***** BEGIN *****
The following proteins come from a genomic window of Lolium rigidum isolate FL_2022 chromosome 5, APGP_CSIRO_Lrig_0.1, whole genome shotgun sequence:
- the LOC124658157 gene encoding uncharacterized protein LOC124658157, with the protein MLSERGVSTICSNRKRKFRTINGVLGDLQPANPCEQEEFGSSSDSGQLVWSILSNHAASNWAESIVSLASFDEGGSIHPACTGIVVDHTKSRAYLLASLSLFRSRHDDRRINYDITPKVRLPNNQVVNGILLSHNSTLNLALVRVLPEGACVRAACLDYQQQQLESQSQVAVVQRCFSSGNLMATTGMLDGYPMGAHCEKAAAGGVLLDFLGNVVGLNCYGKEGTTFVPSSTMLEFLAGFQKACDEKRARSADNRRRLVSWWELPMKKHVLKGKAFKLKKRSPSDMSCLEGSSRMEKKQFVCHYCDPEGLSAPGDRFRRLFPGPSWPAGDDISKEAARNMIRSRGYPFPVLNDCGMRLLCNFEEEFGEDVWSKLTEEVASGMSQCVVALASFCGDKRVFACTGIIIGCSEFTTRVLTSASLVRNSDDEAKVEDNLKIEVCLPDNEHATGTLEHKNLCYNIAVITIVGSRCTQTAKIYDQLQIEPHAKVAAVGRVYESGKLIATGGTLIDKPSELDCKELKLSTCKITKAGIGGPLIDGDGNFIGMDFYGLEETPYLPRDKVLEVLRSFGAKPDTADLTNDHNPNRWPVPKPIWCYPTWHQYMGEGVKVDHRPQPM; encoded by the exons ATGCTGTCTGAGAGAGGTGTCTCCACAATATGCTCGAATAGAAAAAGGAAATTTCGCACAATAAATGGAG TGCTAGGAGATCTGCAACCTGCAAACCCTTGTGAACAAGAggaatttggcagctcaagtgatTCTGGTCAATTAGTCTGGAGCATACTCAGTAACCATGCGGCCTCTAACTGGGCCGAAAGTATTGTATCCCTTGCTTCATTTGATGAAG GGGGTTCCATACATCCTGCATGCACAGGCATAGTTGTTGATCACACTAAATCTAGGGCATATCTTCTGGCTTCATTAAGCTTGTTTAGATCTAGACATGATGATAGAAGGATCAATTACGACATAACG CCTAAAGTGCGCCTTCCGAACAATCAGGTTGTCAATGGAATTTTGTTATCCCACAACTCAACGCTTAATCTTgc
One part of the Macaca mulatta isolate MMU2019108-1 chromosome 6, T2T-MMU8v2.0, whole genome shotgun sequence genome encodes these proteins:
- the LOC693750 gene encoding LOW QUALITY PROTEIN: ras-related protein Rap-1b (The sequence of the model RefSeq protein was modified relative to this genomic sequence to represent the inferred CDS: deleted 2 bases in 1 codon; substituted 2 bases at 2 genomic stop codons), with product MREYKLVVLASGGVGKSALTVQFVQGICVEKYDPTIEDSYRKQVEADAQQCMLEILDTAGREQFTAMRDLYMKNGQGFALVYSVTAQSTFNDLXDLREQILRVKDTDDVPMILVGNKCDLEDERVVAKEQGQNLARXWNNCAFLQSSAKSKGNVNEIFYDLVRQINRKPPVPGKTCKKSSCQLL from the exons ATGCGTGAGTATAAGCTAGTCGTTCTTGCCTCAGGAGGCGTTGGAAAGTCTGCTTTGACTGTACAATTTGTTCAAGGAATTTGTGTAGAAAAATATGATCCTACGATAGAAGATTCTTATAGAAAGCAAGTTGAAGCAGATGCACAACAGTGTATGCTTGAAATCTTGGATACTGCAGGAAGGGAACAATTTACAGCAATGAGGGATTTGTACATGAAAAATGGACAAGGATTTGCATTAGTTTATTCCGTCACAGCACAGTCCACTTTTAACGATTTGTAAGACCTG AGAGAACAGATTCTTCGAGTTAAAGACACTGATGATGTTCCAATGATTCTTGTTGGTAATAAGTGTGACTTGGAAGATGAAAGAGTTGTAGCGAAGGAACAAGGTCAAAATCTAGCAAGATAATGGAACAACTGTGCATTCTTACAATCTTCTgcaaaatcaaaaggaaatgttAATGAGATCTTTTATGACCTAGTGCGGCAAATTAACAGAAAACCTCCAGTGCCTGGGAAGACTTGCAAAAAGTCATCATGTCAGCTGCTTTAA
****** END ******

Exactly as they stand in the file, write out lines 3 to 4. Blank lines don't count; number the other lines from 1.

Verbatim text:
One part of the Macaca mulatta isolate MMU2019108-1 chromosome 6, T2T-MMU8v2.0, whole genome shotgun sequence genome encodes these proteins:
- the LOC693750 gene encoding LOW QUALITY PROTEIN: ras-related protein Rap-1b (The sequence of the model RefSeq protein was modified relative to this genomic sequence to represent the inferred CDS: deleted 2 bases in 1 codon; substituted 2 bases at 2 genomic stop codons), with product MREYKLVVLASGGVGKSALTVQFVQGICVEKYDPTIEDSYRKQVEADAQQCMLEILDTAGREQFTAMRDLYMKNGQGFALVYSVTAQSTFNDLXDLREQILRVKDTDDVPMILVGNKCDLEDERVVAKEQGQNLARXWNNCAFLQSSAKSKGNVNEIFYDLVRQINRKPPVPGKTCKKSSCQLL from the exons ATGCGTGAGTATAAGCTAGTCGTTCTTGCCTCAGGAGGCGTTGGAAAGTCTGCTTTGACTGTACAATTTGTTCAAGGAATTTGTGTAGAAAAATATGATCCTACGATAGAAGATTCTTATAGAAAGCAAGTTGAAGCAGATGCACAACAGTGTATGCTTGAAATCTTGGATACTGCAGGAAGGGAACAATTTACAGCAATGAGGGATTTGTACATGAAAAATGGACAAGGATTTGCATTAGTTTATTCCGTCACAGCACAGTCCACTTTTAACGATTTGTAAGACCTG AGAGAACAGATTCTTCGAGTTAAAGACACTGATGATGTTCCAATGATTCTTGTTGGTAATAAGTGTGACTTGGAAGATGAAAGAGTTGTAGCGAAGGAACAAGGTCAAAATCTAGCAAGATAATGGAACAACTGTGCATTCTTACAATCTTCTgcaaaatcaaaaggaaatgttAATGAGATCTTTTATGACCTAGTGCGGCAAATTAACAGAAAACCTCCAGTGCCTGGGAAGACTTGCAAAAAGTCATCATGTCAGCTGCTTTAA